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CD Reviews: Bernard Herrmann Compilation and Fitzwilly



Bernard Herrmann Film Scores: From Citizen Kane to Taxi Driver ****

BERNARD HERRMANN

Milan M2-36095

11 tracks - 69:57

With the recent passing of Elmer Bernstein, the good folks at Milan have seen fit to re-release a wonderful recording of theirs from 1992 which features Mr. Bernstein conducting several suites from many of Bernard Herrmann's scores. While it may seem like they're trying to cash in on his name (which appears much larger on the new artwork), let's give them the benefit of a doubt and concentrate on the album itself.

Many of you may already be familiar with this collection, which was available between 1993 and 2000. We'll get to the sonic differences between the old and new, but first let's begin with the music for those who don't already own it.

Beginning with Herrmann's first score, Citizen Kane, we take a journey through the career of one of Hollywood's most revered composers. The short, but deliciously twisted "Devil's Concerto" from The Devil and Daniel Webster showcases the composer's musical humor. We're also treated to impressive renditions of cues from the five Hitchcock collaborations, as well as two films he did with Francois Truffaut. Finally, Herrmann's ominous score from Scorcese's Taxi Driver closes the musical portion of the album.

Musical portion? Yes, included as a coda to the album's music tracks is a four- and-a-half-minute speech given by Herrmann on film music. This final track was recorded during the early 1970s and lets us take a peek into the mind of the man himself. Hear in his own words what he thinks about the use of music in films!

But let's not forget Elmer Bernstein's contribution, which seems to be the basis for this re-release. Throughout the ample running time, he masterfully guides the Royal Philharmonic Orchestra through all the many styles on hand, capturing the right moods appropriate for each film's score. While picky listeners may argue that his tempos sometimes shift a little compared to the original soundtracks, it's the spirit of the music that he maintains. Who cares if it's the right tempo if it feels wrong? Rest assured, Elmer knew what he was doing. Herrmann's dark, yet beautiful writing comes through in all its enticing glory.

Compared to the original release, which has the exact same tracks, the new edition sports a remastering job that raises some questions. Overall, it's significantly louder. The sound of the recording venue's reverb and even the quietest musical notes are more easily heard, but at the sacrifice of the overall excitement the music. The string tone is silkier compared to the original, but the dynamic control of the orchestra is out of Mr. Bernstein's hands and into those of the mastering engineer. Make no mistake, this remastering did more damage than good.

Despite my criticisms about the remastering, I am still glad that this recording is back in circulation. If you already own the original, my advice is to hang on to it. But if you don't, try and find the original or at least get this re-release. Either way, no decent film score collection should be without this important title.     -- Ian D. Thomas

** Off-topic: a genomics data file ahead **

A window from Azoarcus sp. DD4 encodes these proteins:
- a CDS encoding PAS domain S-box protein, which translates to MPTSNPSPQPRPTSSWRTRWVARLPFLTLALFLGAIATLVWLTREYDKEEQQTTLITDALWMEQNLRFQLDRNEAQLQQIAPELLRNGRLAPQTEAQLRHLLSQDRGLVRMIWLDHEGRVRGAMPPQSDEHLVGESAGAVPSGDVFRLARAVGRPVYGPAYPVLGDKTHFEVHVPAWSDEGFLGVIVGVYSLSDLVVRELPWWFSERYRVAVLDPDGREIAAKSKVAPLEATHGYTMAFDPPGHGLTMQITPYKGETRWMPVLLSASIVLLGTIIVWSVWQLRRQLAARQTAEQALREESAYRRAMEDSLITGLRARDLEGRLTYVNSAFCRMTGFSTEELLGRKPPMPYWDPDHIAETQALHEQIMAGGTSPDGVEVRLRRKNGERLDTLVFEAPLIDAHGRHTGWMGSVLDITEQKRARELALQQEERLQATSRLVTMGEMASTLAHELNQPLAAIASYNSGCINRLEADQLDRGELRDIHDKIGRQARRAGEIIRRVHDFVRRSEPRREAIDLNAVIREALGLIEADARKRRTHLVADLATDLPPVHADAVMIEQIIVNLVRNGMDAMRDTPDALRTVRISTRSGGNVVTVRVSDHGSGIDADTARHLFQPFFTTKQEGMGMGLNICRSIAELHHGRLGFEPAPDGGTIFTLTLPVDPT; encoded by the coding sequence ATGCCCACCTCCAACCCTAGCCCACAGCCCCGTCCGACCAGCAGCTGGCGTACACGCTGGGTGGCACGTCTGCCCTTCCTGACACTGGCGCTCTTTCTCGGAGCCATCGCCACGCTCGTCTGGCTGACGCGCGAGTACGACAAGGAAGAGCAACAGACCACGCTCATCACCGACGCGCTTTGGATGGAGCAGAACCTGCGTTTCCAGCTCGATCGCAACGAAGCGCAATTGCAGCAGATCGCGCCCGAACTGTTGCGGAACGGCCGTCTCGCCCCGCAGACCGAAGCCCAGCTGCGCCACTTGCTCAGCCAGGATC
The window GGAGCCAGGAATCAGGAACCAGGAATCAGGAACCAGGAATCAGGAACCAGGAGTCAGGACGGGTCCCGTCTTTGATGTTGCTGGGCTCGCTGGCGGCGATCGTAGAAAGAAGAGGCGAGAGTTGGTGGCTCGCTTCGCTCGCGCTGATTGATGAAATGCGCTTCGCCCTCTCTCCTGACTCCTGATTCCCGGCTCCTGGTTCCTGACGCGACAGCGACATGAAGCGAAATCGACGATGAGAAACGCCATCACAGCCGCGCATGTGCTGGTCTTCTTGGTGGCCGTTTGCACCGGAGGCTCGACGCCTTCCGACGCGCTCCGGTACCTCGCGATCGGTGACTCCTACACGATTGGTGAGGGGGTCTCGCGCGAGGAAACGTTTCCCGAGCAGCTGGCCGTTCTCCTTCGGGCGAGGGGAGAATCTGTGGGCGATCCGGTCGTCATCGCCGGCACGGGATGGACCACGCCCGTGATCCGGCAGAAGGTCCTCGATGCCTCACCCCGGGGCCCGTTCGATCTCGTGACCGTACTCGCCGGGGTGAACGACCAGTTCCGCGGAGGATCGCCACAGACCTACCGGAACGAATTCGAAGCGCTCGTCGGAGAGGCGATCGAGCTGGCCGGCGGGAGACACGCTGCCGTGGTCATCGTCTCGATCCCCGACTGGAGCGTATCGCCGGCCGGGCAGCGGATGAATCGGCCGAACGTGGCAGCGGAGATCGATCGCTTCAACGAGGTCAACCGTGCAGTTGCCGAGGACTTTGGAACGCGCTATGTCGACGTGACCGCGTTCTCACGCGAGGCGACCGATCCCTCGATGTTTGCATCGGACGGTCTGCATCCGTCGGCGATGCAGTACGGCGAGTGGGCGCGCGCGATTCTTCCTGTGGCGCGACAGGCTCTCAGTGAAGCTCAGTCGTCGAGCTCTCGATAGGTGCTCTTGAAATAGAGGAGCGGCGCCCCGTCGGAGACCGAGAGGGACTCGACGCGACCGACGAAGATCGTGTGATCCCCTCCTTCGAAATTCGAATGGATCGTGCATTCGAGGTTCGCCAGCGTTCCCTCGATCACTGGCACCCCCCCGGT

Fitzwilly/The Long Goodbye (1967/1973) ***

JOHN WILLIAMS

Varèse Sarabande CD Club VCL 0804 1030

18 tracks - 55:20

Fitzwilly comes from John Williams' 1960s period of screwball comedy scoring (a proud time for him I'm sure) and actually represents some of the best work he wrote in the genre. As per usual for John Williams' comedies, the work is largely big band/jazz-based, adding a touch of class to the proceedings. Classical touches such as harpsichord also serve to reference the upper class society that the film's characters inhabit.

The film's main theme, introduced in the "Main Title," is catchy and light, yet indicative of what the maestro would provide in later years for more serious fare. The theme also gets wonderful treatment in "The Gimbels Robbery," a mini tour de force from Williams. The cue starts low and lightly suspenseful, steadily building in intensity as a march-like rhythm takes over with the main theme and then ends in a flourish.

Fitzwilly also contains the origin of the most overt case of self-plagiarism in the John Williams canon. The love theme, "Make Me Rainbows" (which has very corny lyrics but is quite lovely in instrumental form), would later become, virtually unchanged note for note, "Moonlight" from Sabrina. Although the tune is the same, the orchestrations are still significantly different -- I guess Mr. Williams just liked the theme too much to be wasted on this forgettable film.

The disc features the exact same tracks as were on the original LP, and not having seen the film, I can't say if there's much unreleased material from Fitzwilly. However, The Long Goodbye was very sparsely spotted, one of Johnny's shortest scores, and I can say this is surely the entire score, or very close to it. Williams scored this Robert Altman revision of the Philip Marlowe tale (in which we get to see young and buff Arnold Schwarzenegger in his briefs, before he would be in charge of one of the world's largest economies) almost entirely with variations of the song "The Long Goodbye," a la David Raksin's Laura.

The music serves almost entirely as source music, and mostly in a very classy jazz-vein. The mournful and melancholy song "The Long Goodbye" is presented in seven versions on the disc, thrice with vocals and four times as instrumental versions. The disc is re-mastered to high quality, stereo sound, and will probably be of most interest to John Williams completists.     -- Darren MacDonald

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